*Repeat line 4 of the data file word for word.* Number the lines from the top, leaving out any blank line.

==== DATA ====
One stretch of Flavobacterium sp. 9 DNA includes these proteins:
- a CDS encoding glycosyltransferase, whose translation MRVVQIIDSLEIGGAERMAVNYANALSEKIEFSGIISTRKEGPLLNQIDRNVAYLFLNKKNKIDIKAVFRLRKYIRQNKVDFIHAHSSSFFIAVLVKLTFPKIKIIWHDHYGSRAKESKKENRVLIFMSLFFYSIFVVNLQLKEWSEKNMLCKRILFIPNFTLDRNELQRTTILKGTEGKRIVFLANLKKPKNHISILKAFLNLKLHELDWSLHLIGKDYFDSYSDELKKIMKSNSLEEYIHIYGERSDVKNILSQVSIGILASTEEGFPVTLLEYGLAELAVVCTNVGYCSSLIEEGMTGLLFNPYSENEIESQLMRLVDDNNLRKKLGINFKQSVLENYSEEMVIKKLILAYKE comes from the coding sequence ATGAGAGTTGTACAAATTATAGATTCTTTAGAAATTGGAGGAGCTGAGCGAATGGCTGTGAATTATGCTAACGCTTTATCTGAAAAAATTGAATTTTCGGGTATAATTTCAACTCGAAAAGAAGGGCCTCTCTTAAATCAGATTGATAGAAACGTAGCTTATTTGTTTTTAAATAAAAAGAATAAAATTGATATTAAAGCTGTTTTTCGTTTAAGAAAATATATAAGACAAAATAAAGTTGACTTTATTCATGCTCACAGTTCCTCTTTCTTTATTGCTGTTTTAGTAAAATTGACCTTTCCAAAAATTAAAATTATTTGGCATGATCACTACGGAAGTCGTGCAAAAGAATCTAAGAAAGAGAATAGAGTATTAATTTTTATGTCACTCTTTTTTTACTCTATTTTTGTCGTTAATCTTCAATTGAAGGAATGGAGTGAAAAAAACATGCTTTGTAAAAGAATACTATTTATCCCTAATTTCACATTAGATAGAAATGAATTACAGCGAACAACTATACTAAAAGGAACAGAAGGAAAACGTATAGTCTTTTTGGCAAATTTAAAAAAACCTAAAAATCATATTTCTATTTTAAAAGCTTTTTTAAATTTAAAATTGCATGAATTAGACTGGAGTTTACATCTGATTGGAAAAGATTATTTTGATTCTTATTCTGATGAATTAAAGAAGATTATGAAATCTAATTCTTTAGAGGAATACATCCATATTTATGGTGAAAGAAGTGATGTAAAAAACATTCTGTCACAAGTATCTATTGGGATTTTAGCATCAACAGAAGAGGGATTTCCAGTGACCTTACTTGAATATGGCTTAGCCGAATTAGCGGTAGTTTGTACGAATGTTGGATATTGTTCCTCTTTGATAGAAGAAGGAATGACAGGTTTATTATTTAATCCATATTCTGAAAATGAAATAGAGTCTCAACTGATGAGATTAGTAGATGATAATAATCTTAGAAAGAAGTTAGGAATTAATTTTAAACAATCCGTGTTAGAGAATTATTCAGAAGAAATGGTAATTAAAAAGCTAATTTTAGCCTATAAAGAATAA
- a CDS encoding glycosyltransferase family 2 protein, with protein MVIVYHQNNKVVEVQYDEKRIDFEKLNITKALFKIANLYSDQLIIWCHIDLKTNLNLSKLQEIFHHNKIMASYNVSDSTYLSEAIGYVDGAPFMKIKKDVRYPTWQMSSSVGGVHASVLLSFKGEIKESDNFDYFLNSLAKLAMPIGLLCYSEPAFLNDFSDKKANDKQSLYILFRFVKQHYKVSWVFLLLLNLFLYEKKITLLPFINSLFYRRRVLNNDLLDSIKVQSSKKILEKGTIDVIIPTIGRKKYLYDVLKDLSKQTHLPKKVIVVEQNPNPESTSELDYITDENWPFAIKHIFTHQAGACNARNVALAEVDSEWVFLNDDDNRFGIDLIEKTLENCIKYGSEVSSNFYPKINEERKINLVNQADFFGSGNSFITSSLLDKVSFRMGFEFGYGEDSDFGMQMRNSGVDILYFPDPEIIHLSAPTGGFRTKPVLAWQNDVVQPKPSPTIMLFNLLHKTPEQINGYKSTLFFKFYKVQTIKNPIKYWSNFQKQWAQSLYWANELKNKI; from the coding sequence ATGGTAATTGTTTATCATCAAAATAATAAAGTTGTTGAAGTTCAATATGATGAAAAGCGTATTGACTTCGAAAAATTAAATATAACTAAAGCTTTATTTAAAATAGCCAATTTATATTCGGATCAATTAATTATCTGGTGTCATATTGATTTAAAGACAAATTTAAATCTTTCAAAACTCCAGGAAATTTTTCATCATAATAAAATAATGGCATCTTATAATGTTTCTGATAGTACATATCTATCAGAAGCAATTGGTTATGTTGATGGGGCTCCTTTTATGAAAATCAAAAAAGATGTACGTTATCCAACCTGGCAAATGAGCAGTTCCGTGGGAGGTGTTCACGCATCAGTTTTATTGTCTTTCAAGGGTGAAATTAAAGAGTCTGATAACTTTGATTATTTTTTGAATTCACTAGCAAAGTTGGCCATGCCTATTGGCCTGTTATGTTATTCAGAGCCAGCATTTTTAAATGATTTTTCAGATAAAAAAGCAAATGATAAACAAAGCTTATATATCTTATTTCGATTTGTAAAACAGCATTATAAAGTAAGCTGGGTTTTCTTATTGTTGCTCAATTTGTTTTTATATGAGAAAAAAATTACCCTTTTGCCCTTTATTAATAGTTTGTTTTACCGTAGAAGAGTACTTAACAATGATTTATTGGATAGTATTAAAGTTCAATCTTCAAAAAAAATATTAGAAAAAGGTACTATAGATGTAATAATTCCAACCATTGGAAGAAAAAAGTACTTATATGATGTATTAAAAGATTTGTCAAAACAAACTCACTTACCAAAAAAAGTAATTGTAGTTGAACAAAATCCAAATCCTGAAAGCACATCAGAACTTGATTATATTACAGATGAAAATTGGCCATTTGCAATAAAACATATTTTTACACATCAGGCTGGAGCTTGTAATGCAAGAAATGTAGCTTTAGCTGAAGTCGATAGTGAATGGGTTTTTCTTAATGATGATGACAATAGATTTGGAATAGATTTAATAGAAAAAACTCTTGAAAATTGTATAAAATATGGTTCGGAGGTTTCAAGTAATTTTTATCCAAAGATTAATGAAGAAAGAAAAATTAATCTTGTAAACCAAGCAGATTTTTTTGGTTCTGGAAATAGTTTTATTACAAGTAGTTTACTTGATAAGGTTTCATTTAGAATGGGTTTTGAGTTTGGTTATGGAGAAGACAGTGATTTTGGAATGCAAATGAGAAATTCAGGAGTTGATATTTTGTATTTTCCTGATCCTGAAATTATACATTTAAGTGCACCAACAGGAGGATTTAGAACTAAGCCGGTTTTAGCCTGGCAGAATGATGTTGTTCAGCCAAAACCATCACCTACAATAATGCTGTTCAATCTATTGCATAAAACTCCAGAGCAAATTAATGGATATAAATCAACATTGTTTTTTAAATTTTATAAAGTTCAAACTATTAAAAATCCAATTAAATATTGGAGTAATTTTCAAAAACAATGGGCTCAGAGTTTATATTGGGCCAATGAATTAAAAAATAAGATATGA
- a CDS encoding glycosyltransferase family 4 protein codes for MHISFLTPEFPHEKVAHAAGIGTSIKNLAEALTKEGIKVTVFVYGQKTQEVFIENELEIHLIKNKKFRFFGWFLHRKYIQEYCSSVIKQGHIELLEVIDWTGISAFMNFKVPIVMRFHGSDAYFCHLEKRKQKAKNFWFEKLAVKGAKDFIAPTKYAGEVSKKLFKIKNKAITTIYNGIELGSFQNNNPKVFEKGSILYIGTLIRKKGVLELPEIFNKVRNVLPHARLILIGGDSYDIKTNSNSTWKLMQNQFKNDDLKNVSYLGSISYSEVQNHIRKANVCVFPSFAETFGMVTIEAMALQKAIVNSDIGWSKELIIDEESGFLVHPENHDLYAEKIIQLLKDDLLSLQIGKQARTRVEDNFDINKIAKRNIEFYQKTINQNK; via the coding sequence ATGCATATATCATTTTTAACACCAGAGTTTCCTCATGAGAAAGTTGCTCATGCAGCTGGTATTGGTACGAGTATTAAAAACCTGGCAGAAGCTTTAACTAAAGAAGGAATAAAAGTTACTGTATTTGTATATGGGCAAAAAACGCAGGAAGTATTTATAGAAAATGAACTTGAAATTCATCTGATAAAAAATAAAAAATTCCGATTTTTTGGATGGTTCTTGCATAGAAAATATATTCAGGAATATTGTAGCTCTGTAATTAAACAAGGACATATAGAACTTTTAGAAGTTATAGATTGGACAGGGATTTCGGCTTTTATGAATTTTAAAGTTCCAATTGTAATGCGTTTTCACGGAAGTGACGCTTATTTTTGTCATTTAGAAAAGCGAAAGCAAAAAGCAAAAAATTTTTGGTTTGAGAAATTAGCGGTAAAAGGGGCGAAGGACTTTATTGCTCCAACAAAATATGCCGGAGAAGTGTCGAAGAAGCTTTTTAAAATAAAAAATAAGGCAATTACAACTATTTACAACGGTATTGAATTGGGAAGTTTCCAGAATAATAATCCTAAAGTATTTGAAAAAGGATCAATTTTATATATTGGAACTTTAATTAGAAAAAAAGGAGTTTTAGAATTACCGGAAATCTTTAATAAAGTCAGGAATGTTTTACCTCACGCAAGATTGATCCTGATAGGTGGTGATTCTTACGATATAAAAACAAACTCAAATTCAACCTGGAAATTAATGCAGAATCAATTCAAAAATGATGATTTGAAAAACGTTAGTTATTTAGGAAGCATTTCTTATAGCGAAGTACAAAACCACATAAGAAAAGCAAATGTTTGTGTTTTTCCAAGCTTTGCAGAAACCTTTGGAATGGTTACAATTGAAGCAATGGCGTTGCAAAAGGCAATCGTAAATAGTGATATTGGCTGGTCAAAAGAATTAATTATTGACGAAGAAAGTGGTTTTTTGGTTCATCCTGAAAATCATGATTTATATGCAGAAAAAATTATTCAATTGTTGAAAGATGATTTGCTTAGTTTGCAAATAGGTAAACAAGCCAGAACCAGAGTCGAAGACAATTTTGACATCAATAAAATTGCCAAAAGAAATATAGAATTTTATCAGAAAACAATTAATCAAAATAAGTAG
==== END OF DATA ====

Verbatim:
- a CDS encoding glycosyltransferase family 4 protein codes for MHISFLTPEFPHEKVAHAAGIGTSIKNLAEALTKEGIKVTVFVYGQKTQEVFIENELEIHLIKNKKFRFFGWFLHRKYIQEYCSSVIKQGHIELLEVIDWTGISAFMNFKVPIVMRFHGSDAYFCHLEKRKQKAKNFWFEKLAVKGAKDFIAPTKYAGEVSKKLFKIKNKAITTIYNGIELGSFQNNNPKVFEKGSILYIGTLIRKKGVLELPEIFNKVRNVLPHARLILIGGDSYDIKTNSNSTWKLMQNQFKNDDLKNVSYLGSISYSEVQNHIRKANVCVFPSFAETFGMVTIEAMALQKAIVNSDIGWSKELIIDEESGFLVHPENHDLYAEKIIQLLKDDLLSLQIGKQARTRVEDNFDINKIAKRNIEFYQKTINQNK; via the coding sequence ATGCATATATCATTTTTAACACCAGAGTTTCCTCATGAGAAAGTTGCTCATGCAGCTGGTATTGGTACGAGTATTAAAAACCTGGCAGAAGCTTTAACTAAAGAAGGAATAAAAGTTACTGTATTTGTATATGGGCAAAAAACGCAGGAAGTATTTATAGAAAATGAACTTGAAATTCATCTGATAAAAAATAAAAAATTCCGATTTTTTGGATGGTTCTTGCATAGAAAATATATTCAGGAATATTGTAGCTCTGTAATTAAACAAGGACATATAGAACTTTTAGAAGTTATAGATTGGACAGGGATTTCGGCTTTTATGAATTTTAAAGTTCCAATTGTAATGCGTTTTCACGGAAGTGACGCTTATTTTTGTCATTTAGAAAAGCGAAAGCAAAAAGCAAAAAATTTTTGGTTTGAGAAATTAGCGGTAAAAGGGGCGAAGGACTTTATTGCTCCAACAAAATATGCCGGAGAAGTGTCGAAGAAGCTTTTTAAAATAAAAAATAAGGCAATTACAACTATTTACAACGGTATTGAATTGGGAAGTTTCCAGAATAATAATCCTAAAGTATTTGAAAAAGGATCAATTTTATATATTGGAACTTTAATTAGAAAAAAAGGAGTTTTAGAATTACCGGAAATCTTTAATAAAGTCAGGAATGTTTTACCTCACGCAAGATTGATCCTGATAGGTGGTGATTCTTACGATATAAAAACAAACTCAAATTCAACCTGGAAATTAATGCAGAATCAATTCAAAAATGATGATTTGAAAAACGTTAGTTATTTAGGAAGCATTTCTTATAGCGAAGTACAAAACCACATAAGAAAAGCAAATGTTTGTGTTTTTCCAAGCTTTGCAGAAACCTTTGGAATGGTTACAATTGAAGCAATGGCGTTGCAAAAGGCAATCGTAAATAGTGATATTGGCTGGTCAAAAGAATTAATTATTGACGAAGAAAGTGGTTTTTTGGTTCATCCTGAAAATCATGATTTATATGCAGAAAAAATTATTCAATTGTTGAAAGATGATTTGCTTAGTTTGCAAATAGGTAAACAAGCCAGAACCAGAGTCGAAGACAATTTTGACATCAATAAAATTGCCAAAAGAAATATAGAATTTTATCAGAAAACAATTAATCAAAATAAGTAG